Yesterday at 9am local time, Satya Nadella took the stage to kick off the inaugural Microsoft Ignite – a huge event for the tech industry, and one of the most exciting days in recent memory for the IT industry.
Sure, that sounds like artificially high praise, but consider for a moment the volume of announcements, releases, previews, demos, and roadmaps covered in the keynotes delivered by Satya, Joe Belfiore, Gurdeep Pall, and myself.
- Announcing the next preview Windows Server 2016 – available now
- Announcing the next preview of System Center 2016 – available this week
- Announcing SQL Server 2016 – in preview this summer
- Announcing the Microsoft Azure Stack – available in preview this summer (demo)
- System Center Configuration Manager Technical Preview for managing Windows 10
- Announcing Outlook conditional access and MAM with Microsoft Intune will be enabled in Q2 (demo)
- Announcing availability of the Microsoft Operations Management Suite (OMS) (demo)
- Public preview of Azure RMS Document Tracking (demo)
- General Availability of Azure AD Cloud App Discovery (demo)
- Public preview of Microsoft Advanced Threat Analytics (ATA) (demo)
- Public Preview of Azure AD Privileged Identity Management
To see demos of many of these new announcements, check out my keynote recap post from yesterday.
I think we’ve come a long way in how we talk about the way people stay productive and connected. As recently as last year, these keynotes were used to talk about how people will work, but everything shared onstage yesterday was about how people can work – right now.
Instead of waxing philosophical about the “explosion of devices” or extolling the significance of disconnected nouns like productivity, extensibility, or usability – this event has dealt in very practical terms.
Rather than counting tablets or predicting device pervasiveness, the focus is on comprehensive, scenario-based management, how to take advantage of limitless management scale, and how to put data in the hands of whoever needs it wherever they are. Right now.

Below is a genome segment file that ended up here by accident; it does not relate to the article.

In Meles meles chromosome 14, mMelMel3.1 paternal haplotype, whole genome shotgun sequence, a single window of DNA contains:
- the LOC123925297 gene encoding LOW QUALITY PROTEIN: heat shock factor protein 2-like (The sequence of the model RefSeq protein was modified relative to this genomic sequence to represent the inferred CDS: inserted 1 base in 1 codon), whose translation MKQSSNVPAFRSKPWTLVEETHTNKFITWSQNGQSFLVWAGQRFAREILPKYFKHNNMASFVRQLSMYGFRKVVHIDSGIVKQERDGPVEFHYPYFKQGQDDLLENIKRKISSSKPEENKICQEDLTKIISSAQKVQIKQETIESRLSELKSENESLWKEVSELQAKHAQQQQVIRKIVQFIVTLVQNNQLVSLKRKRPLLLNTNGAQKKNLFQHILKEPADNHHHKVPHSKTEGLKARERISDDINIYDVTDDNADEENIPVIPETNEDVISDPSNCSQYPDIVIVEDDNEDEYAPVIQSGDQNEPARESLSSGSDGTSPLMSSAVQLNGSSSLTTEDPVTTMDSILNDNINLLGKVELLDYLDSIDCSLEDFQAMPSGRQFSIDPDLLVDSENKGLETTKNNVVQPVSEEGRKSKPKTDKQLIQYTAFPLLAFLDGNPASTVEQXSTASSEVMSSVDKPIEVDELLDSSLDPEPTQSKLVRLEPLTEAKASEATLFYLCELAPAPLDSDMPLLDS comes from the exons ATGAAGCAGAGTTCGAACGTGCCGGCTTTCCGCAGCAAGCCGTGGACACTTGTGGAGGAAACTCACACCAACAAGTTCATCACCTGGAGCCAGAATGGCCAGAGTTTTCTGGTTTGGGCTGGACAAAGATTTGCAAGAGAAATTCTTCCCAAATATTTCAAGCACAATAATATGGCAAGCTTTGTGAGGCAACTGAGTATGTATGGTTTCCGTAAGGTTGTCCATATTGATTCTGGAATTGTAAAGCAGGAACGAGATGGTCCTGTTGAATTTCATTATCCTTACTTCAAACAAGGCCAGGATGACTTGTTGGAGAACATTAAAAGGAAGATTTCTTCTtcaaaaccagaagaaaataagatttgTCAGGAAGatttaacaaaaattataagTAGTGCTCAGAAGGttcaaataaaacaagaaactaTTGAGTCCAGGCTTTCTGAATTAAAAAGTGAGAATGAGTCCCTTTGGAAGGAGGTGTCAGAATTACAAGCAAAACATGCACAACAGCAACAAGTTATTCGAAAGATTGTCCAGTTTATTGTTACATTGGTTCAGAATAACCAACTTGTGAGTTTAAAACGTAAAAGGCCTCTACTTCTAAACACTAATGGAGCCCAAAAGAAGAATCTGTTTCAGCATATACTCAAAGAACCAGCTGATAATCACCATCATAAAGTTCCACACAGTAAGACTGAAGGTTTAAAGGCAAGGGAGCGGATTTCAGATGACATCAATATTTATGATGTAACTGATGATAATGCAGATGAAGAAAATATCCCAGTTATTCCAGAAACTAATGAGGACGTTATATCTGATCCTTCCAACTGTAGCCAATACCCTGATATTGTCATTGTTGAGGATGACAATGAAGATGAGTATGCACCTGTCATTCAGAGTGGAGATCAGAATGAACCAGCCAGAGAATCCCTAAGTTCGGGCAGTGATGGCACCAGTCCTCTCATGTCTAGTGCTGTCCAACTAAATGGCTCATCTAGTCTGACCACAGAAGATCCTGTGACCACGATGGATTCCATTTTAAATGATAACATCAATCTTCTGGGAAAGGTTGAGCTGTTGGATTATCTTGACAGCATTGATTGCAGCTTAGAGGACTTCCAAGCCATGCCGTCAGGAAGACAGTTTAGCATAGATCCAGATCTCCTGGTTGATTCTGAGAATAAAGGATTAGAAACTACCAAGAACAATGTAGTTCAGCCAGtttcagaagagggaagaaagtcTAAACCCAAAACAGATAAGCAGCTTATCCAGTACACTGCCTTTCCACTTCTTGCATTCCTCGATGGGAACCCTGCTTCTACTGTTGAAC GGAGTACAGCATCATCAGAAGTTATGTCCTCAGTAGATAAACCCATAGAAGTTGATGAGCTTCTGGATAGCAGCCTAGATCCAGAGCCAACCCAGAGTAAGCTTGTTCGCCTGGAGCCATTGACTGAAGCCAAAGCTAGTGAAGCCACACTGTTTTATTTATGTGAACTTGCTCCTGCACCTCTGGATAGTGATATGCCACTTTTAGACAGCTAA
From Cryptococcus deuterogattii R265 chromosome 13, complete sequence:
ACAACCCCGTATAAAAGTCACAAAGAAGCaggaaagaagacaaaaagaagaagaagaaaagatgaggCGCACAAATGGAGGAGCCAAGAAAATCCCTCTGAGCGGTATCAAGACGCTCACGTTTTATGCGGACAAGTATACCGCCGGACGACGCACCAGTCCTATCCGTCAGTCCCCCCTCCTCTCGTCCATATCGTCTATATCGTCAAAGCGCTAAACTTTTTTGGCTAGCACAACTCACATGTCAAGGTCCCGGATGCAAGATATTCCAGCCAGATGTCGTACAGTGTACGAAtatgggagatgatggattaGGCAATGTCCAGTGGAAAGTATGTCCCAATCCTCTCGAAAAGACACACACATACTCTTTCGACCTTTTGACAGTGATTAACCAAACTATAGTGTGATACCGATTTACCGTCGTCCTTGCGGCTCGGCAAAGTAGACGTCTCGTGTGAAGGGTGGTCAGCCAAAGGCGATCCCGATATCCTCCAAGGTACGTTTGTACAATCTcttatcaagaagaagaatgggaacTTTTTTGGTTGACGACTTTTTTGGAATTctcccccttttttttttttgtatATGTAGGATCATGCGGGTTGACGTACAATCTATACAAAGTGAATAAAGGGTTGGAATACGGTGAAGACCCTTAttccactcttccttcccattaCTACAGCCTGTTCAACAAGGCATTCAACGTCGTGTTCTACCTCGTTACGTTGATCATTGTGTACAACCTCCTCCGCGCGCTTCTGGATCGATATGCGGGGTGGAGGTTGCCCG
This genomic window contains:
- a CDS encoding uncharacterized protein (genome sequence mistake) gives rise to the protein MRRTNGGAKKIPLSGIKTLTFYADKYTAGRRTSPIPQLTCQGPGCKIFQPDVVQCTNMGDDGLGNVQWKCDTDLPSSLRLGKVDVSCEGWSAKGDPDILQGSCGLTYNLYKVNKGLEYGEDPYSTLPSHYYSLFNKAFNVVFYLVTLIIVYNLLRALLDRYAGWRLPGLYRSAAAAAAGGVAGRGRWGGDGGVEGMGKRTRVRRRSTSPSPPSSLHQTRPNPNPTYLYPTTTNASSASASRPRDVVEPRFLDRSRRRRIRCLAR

The conversations we’re having here in Chicago are concentrated on how to set up the industry’s only enterprise-grade identity and access management solution, or the benefits of a data protection system that secures your most sensitive assets, or how to plug all of this into your existing infrastructure.
There are very few theoretical discussions going on, and even less dreaming of what might come next; this crowd is seeing how to go back to the office next Monday (or even remotely from here) and set up MDM and MAM that they can build upon indefinitely.
That’s what we’re doing right now.
The value of this kind of discussion is spelled out pretty clearly by the market: In the 1 year since EMS launched, we have grown our install base 7x.
This growth is just a jumping off point, however. This massive (and rapidly growing) user base provides us with a vast database of telemetry and user data that allows us to continue refining these products, expanding services, and eliminating common barriers. Because every component of the EMS is cloud-based, these updates are both frequent and powerful.
That means your organization is getting more productive, more secure, and better equipped to stay that way.
The future of IT is very compelling, and there is great reason to be optimistic about the future, but that forward-looking enthusiasm is only possible because of the great work that IT Pros are going to go home and do after this event. If you agree with me that IT has a bright future – it’s because of what you can already do right now.